Video.js Blog

Brandon Casey2018-02-21

videojs-vr Is Now Under The Video.js Org

Brightcove and Video.js have adopted the videojs-vr plugin as a first class plugin. It's out now with support for Video.js 6!

Where did it come from?

This plugin has a long history and has had many maintainers. It started as slawrence/videojs-vr. From there it became metacdn/videojs-vr. Then there was a private collaberation between, Brightcove, and HapYak. Eventually we decided to treat this plugin like a first class citizen. So we updated it to the advanced plugin API, fixed a few long-standing issues, documented other issues along the way, and moved it to the Video.js Organization.

How do you know a video is 360/VR?

On desktop players

In a non-browser environment this question is easily answered, because there is a generally agreed upon standard. The video itself should have metadata indicating that the video is a 360/VR video and how to display it. Even outside of the browser though it is a bit tricky because most programs (even ffmpeg) don't support the insertion of this metadata. In fact a lot of them will strip said metadata as they think it is invalid. That is where a project called Spatial Media Metadata Injector comes in. Spatial Media Metadata Injector injects 360/VR metadata into the video without changing anything else. That allows players like VLC to know that a video is 360/VR.

How does videojs-vr do it?

The browser does not expose video metadata in an API so we would have to parse it ourselves, which isn't really an option. So in videojs-vr we have a projection option that can be passed in during plugin initialization.

The first and default setting for projection is 'AUTO'. Setting projection to 'AUTO' tells videojs-vr to look at player.mediainfo.projection. player.mediainfo.projection will have to be set by some external plugin/script which is told by a server that the current video is 360/VR. The player.mediainfo.projection of a video can be any of the following:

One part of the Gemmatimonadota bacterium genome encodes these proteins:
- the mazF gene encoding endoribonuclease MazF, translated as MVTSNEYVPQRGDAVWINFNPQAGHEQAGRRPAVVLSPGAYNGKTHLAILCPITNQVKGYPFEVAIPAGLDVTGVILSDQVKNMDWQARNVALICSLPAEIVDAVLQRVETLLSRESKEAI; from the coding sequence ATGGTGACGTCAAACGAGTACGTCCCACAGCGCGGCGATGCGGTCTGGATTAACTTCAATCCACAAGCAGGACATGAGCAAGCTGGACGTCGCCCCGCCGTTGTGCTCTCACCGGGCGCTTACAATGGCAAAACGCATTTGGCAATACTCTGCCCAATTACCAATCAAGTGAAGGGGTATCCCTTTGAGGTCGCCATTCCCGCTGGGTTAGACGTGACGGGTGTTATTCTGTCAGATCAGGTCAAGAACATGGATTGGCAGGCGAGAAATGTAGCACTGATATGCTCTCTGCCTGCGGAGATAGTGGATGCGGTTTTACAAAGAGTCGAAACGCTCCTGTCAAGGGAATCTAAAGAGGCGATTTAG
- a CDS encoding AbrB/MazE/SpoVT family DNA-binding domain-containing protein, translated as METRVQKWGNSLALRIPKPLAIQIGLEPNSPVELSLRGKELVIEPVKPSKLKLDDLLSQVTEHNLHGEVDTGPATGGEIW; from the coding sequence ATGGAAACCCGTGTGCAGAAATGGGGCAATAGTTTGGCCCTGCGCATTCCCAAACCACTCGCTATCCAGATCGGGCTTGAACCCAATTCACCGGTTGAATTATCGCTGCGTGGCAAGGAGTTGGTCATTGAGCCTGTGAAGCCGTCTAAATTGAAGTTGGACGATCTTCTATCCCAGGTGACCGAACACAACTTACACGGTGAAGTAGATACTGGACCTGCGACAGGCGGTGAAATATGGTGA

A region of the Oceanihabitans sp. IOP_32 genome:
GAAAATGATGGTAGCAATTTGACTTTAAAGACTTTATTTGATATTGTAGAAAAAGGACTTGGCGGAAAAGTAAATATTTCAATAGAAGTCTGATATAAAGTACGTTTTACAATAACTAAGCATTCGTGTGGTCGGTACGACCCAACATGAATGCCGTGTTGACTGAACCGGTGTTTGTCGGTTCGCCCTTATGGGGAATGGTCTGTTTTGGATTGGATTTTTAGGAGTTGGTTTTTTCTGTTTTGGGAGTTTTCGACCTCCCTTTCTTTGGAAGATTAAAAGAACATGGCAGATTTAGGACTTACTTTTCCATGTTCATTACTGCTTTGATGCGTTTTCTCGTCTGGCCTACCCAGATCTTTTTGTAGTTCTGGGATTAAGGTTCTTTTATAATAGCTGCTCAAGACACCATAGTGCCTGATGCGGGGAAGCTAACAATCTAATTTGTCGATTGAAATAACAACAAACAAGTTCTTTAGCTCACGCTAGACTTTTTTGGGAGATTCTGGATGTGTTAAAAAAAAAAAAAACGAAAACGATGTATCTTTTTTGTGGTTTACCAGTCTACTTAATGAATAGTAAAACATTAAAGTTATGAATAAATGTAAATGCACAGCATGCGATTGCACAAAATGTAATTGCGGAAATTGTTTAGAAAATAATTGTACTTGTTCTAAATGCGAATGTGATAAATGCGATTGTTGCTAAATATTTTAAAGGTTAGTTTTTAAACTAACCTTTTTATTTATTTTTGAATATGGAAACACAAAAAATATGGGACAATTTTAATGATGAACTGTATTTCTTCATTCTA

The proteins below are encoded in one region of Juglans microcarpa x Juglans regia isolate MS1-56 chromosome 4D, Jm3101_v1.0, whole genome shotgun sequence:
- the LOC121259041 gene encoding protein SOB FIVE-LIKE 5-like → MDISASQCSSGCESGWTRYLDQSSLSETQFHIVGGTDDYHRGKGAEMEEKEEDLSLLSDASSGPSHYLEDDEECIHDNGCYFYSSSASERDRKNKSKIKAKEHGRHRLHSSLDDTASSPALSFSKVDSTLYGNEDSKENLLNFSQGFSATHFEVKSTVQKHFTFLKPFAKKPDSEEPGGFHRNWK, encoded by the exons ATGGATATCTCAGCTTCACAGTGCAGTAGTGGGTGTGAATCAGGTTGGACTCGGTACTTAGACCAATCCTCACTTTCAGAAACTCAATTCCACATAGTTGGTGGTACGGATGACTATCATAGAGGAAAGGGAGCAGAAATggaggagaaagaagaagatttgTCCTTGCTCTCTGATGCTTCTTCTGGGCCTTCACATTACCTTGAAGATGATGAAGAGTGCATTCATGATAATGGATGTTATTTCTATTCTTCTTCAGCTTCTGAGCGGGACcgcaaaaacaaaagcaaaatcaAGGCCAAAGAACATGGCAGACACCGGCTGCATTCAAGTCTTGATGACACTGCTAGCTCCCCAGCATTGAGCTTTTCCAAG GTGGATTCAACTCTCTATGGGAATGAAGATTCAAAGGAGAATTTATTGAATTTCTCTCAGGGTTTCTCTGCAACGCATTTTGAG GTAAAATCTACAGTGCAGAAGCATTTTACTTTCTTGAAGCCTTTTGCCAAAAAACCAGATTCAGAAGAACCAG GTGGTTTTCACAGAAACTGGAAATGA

• '360', 'Sphere', or 'equirectangular': The video is a sphere
  • 'Cube' or '360_CUBE': The video is a cube
  • 'NONE': This video is not a 360 video, the videojs-vr plugin should do nothing. this would not have to be set as it will be assumed if no projection exists.
  • '360_LR': Used for side-by-side 360 videos
  • '360_TB': Used for top-to-bottom 360 videos

Otherwise, the projection can manually be set on plugin initialization to any of the above values. The plugin can then be disposed and re-initialized for each video with a different setting.

What happens after after we know a video is 360/VR?

Using the current projection value we determine what we need to show on our three.js canvas. From there we use the polyfilled (via webvr-polyfill or real VRDisplay API to set up controls. If the device has a VIVE, Oculus, etc plugged in we use that. If not we display the video in 360 mode where the mouse/keyboard/accelerometer control the video. On mobile devies there is also a button to go into cardboard mode which will show the video as two smaller videos separated by a line. This is so that the video can be viewed using pseudo VR headsets (such as google cardboard) and a phone. While the video is playing we use animation frames to animate the VideoTexture on the three.js canvas. That allows us to show the correct portion of the video based on the controls that the user is inputting.

Why is it so huge?

We all agree that the plugin is huge, but due to the fact that all browsers do not natively support the VRDisplay API, we have to include a lot of big dependencies in our project. Mainly the size comes from the following:

  1. [three.js]( which we use to create the VR/360 canvas, and implementing it on our own would be painful

  2. [webvr-polyfill]( which polyfills VR features for browsers that don't currently support VR (outside of experimental flags and builds)


Every object from three.js and webvr manager (from webvr-boilerplate) is available on the instance of the VR plugin that will is returned by player.vr().

Known Issues

  • Multiple players on the same page will share controls, panning in one video will pan in the other.

The Future

  • Implementing player level controls rather than window controls. This will allow individual videos to be controlled separately based on the current focus.
  • A menu so that multiple VR displays can be used rather than just the first one that we find.

To see the code, submit an issue, suggest a feature, or submit a pr

See the github repo videojs-vr